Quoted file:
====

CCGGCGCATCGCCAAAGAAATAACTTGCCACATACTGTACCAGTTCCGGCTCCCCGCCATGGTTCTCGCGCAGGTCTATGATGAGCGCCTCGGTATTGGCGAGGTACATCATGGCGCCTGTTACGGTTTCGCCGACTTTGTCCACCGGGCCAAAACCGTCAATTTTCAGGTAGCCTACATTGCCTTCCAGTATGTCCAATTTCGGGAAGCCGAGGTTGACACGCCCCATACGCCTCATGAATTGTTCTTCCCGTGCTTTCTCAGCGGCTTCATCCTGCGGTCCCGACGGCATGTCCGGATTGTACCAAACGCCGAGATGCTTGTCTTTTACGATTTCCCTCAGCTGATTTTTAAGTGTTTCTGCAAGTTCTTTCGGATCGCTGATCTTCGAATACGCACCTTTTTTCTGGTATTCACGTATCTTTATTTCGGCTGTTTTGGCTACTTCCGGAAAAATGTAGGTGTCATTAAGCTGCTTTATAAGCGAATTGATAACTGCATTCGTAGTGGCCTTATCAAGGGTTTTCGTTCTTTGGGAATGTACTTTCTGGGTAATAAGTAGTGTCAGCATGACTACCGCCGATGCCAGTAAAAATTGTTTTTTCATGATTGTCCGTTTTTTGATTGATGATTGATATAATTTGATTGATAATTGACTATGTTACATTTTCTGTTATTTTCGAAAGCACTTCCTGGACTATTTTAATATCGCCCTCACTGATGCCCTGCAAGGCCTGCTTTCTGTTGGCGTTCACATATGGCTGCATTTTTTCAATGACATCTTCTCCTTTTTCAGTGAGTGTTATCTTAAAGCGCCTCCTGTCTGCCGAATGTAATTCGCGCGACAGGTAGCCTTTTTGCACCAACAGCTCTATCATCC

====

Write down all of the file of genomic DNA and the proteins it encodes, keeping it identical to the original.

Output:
CCGGCGCATCGCCAAAGAAATAACTTGCCACATACTGTACCAGTTCCGGCTCCCCGCCATGGTTCTCGCGCAGGTCTATGATGAGCGCCTCGGTATTGGCGAGGTACATCATGGCGCCTGTTACGGTTTCGCCGACTTTGTCCACCGGGCCAAAACCGTCAATTTTCAGGTAGCCTACATTGCCTTCCAGTATGTCCAATTTCGGGAAGCCGAGGTTGACACGCCCCATACGCCTCATGAATTGTTCTTCCCGTGCTTTCTCAGCGGCTTCATCCTGCGGTCCCGACGGCATGTCCGGATTGTACCAAACGCCGAGATGCTTGTCTTTTACGATTTCCCTCAGCTGATTTTTAAGTGTTTCTGCAAGTTCTTTCGGATCGCTGATCTTCGAATACGCACCTTTTTTCTGGTATTCACGTATCTTTATTTCGGCTGTTTTGGCTACTTCCGGAAAAATGTAGGTGTCATTAAGCTGCTTTATAAGCGAATTGATAACTGCATTCGTAGTGGCCTTATCAAGGGTTTTCGTTCTTTGGGAATGTACTTTCTGGGTAATAAGTAGTGTCAGCATGACTACCGCCGATGCCAGTAAAAATTGTTTTTTCATGATTGTCCGTTTTTTGATTGATGATTGATATAATTTGATTGATAATTGACTATGTTACATTTTCTGTTATTTTCGAAAGCACTTCCTGGACTATTTTAATATCGCCCTCACTGATGCCCTGCAAGGCCTGCTTTCTGTTGGCGTTCACATATGGCTGCATTTTTTCAATGACATCTTCTCCTTTTTCAGTGAGTGTTATCTTAAAGCGCCTCCTGTCTGCCGAATGTAATTCGCGCGACAGGTAGCCTTTTTGCACCAACAGCTCTATCATCC